All praise to RTE for their riveting documentary of Charles Haughey. While it's far from hagiography, it does seem slightly in love with its protagonist. I always found Haughey a rather ridiculous self-important little man; combining pomposity with banality. The hilarious aping of the gentry; his studied aloofness; his Renaissance man posturings around art and music.
You can't deny he had the will to power. Much of this may stem from his deprived background where he had to fight hard for any advantage; a scholarship boy in secondary school and at university. History may judge that that having gained power, he didn't have much idea what to do with it. A lot of the initiatives he is associated are gimmicky and populist: free fares for the old and no taxes for the artists. His one considerable piece of legislation was a modernising of the laws of succession.
His most shamefeul actions were the cynical use of moral issues to win electoral favour. This was particularly true of his public attitude to abortion and contraception. His private behaviour suggested a much more liberal approach to morality. But of course the Irish press were far too craven to point this out. Private Eye was the only publication to out him and his strident bint Terry Keane.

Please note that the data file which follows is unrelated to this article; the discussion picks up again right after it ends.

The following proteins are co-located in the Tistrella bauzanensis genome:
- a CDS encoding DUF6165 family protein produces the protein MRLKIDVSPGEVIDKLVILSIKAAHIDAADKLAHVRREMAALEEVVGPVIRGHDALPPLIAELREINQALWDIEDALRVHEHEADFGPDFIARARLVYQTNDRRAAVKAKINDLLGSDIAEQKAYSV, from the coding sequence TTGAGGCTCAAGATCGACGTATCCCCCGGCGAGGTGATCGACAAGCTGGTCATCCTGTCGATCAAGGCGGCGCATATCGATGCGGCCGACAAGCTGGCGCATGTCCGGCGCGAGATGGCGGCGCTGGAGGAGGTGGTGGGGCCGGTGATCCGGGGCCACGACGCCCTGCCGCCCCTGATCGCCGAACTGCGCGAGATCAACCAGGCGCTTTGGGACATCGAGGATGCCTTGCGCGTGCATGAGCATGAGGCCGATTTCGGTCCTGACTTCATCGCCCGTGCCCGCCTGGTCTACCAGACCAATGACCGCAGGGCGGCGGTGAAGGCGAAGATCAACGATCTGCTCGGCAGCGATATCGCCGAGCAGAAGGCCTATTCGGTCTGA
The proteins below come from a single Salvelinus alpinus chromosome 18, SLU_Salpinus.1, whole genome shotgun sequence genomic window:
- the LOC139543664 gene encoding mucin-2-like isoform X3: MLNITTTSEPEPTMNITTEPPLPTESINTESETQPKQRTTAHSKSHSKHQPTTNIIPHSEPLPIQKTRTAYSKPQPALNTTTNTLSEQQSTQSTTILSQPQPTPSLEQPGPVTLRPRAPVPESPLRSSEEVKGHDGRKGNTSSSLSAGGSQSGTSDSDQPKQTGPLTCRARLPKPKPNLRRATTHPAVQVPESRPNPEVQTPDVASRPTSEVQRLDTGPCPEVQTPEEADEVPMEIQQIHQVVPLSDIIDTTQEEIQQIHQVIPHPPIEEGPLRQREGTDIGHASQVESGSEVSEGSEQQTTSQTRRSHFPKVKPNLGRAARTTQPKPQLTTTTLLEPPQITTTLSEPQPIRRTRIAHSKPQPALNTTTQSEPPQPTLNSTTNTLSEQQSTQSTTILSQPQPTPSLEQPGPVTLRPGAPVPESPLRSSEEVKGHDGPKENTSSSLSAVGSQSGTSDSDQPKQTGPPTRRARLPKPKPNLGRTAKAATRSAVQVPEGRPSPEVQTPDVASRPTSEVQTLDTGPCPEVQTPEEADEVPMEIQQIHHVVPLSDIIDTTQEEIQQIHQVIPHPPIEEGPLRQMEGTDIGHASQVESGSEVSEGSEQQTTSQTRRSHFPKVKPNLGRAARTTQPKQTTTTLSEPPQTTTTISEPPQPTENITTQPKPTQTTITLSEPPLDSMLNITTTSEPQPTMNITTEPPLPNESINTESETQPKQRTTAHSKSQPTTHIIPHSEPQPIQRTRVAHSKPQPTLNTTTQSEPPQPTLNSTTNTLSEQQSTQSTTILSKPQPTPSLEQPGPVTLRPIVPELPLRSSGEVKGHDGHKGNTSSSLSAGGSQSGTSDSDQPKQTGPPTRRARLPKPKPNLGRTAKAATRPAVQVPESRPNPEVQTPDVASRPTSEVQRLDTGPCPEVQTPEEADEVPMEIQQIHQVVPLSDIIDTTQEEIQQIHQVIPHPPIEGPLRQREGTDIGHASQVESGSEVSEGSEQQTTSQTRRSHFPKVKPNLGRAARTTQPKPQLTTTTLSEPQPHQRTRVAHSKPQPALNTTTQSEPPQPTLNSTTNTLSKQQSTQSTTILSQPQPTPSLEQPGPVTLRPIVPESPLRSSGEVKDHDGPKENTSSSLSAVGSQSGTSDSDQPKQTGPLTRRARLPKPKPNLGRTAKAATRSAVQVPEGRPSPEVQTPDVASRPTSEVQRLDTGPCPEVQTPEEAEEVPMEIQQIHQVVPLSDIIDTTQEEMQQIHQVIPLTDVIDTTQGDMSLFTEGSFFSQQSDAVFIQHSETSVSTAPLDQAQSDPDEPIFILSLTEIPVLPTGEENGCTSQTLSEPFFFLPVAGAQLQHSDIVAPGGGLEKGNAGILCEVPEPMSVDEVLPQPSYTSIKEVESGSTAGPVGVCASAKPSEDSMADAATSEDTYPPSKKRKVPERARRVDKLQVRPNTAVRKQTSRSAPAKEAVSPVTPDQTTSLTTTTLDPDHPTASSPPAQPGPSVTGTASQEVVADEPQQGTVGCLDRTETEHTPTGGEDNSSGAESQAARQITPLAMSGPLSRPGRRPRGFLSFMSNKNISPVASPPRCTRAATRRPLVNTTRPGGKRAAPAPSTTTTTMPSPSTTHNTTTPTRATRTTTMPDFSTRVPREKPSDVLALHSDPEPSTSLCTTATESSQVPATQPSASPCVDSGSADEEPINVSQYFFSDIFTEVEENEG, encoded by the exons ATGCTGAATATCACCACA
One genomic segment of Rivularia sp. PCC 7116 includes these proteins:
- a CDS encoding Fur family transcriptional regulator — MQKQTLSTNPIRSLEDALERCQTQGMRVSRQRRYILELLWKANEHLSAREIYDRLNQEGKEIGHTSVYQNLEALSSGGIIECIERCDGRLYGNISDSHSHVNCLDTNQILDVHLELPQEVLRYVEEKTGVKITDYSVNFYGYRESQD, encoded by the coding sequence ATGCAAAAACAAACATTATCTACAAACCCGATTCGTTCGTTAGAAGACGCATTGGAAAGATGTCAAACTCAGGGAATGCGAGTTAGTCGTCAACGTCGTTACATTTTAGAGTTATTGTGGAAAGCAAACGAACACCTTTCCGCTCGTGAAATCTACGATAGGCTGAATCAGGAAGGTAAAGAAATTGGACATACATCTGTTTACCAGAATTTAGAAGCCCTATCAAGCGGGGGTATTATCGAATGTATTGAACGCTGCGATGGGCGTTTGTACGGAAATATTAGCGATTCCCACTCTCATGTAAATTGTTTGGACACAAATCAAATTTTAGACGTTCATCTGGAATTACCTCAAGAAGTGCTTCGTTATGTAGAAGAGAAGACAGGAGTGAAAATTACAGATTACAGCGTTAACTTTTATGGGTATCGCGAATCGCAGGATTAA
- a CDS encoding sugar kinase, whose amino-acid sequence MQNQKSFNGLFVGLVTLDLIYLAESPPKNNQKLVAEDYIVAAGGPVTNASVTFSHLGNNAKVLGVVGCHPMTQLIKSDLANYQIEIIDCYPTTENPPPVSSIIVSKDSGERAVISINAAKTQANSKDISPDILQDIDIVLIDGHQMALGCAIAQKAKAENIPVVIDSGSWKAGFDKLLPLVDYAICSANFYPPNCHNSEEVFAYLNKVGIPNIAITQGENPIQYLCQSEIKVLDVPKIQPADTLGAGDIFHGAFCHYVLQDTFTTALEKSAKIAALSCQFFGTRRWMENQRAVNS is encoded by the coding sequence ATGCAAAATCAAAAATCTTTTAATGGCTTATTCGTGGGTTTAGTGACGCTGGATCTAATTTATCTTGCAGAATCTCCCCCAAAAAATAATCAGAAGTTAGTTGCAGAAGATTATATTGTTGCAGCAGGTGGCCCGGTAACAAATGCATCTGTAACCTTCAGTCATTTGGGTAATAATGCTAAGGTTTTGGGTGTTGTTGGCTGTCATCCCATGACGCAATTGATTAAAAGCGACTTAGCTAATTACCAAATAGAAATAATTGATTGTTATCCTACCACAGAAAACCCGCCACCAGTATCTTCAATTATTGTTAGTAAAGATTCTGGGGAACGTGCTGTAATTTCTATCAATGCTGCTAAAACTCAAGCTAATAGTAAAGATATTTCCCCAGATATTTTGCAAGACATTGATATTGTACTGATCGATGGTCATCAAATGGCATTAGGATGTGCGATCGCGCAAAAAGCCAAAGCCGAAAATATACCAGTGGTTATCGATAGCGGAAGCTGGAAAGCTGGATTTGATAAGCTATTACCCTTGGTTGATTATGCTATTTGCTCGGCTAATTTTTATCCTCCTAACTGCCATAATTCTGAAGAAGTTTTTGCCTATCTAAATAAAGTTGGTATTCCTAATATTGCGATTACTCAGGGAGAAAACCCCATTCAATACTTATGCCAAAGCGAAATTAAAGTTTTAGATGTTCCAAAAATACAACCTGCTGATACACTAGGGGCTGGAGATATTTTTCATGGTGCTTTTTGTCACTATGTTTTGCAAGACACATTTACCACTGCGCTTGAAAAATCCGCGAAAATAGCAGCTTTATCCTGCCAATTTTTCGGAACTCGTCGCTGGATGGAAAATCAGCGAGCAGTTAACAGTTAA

The programme also showed how he split the party down the middle - all decency on the other side (Colley, O'Donoghue, Brennan, Faulkner, Lynch, Hillary etc.) - while he enjoyed the support of the chancers and backwoodsmen (Davern, Flynn, Gene Fitzgerald etc.). It was extraordinary how bitter O'Donoghue (particularly) and Brennan still are. Lynch of course made a huge mistake bringing him back to the cabinet; giving him a platform from which to undermine him. He mistakenly assumed that Colley was a shoo-in to succeed him.
And we had a surfeit of the oily PR goon O'Mara giving us the benefit of his attenuated world-view - where schoolboy victories are all that matter.